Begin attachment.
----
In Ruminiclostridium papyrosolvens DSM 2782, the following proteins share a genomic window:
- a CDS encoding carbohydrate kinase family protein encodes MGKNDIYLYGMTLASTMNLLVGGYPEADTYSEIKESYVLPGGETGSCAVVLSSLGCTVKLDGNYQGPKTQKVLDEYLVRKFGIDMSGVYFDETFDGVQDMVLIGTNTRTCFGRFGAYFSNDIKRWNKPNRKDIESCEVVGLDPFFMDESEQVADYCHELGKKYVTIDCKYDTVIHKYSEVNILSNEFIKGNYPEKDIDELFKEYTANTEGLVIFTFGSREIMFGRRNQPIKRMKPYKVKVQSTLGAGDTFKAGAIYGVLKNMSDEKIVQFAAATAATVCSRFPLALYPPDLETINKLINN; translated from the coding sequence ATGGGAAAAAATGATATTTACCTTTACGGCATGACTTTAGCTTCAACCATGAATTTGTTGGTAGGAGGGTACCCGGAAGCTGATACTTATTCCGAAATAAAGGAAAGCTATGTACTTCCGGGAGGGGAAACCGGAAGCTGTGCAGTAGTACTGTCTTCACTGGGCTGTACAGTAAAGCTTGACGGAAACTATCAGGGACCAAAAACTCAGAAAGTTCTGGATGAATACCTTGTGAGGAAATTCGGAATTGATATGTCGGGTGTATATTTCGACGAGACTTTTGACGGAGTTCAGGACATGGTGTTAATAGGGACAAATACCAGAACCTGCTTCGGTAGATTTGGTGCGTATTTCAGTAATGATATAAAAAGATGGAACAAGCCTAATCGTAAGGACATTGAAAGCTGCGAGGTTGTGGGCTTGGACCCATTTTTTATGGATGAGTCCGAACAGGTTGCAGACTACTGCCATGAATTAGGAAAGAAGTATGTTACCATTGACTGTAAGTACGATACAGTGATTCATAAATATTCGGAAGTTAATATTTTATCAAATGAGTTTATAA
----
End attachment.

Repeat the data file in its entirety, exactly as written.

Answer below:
In Ruminiclostridium papyrosolvens DSM 2782, the following proteins share a genomic window:
- a CDS encoding carbohydrate kinase family protein encodes MGKNDIYLYGMTLASTMNLLVGGYPEADTYSEIKESYVLPGGETGSCAVVLSSLGCTVKLDGNYQGPKTQKVLDEYLVRKFGIDMSGVYFDETFDGVQDMVLIGTNTRTCFGRFGAYFSNDIKRWNKPNRKDIESCEVVGLDPFFMDESEQVADYCHELGKKYVTIDCKYDTVIHKYSEVNILSNEFIKGNYPEKDIDELFKEYTANTEGLVIFTFGSREIMFGRRNQPIKRMKPYKVKVQSTLGAGDTFKAGAIYGVLKNMSDEKIVQFAAATAATVCSRFPLALYPPDLETINKLINN; translated from the coding sequence ATGGGAAAAAATGATATTTACCTTTACGGCATGACTTTAGCTTCAACCATGAATTTGTTGGTAGGAGGGTACCCGGAAGCTGATACTTATTCCGAAATAAAGGAAAGCTATGTACTTCCGGGAGGGGAAACCGGAAGCTGTGCAGTAGTACTGTCTTCACTGGGCTGTACAGTAAAGCTTGACGGAAACTATCAGGGACCAAAAACTCAGAAAGTTCTGGATGAATACCTTGTGAGGAAATTCGGAATTGATATGTCGGGTGTATATTTCGACGAGACTTTTGACGGAGTTCAGGACATGGTGTTAATAGGGACAAATACCAGAACCTGCTTCGGTAGATTTGGTGCGTATTTCAGTAATGATATAAAAAGATGGAACAAGCCTAATCGTAAGGACATTGAAAGCTGCGAGGTTGTGGGCTTGGACCCATTTTTTATGGATGAGTCCGAACAGGTTGCAGACTACTGCCATGAATTAGGAAAGAAGTATGTTACCATTGACTGTAAGTACGATACAGTGATTCATAAATATTCGGAAGTTAATATTTTATCAAATGAGTTTATAA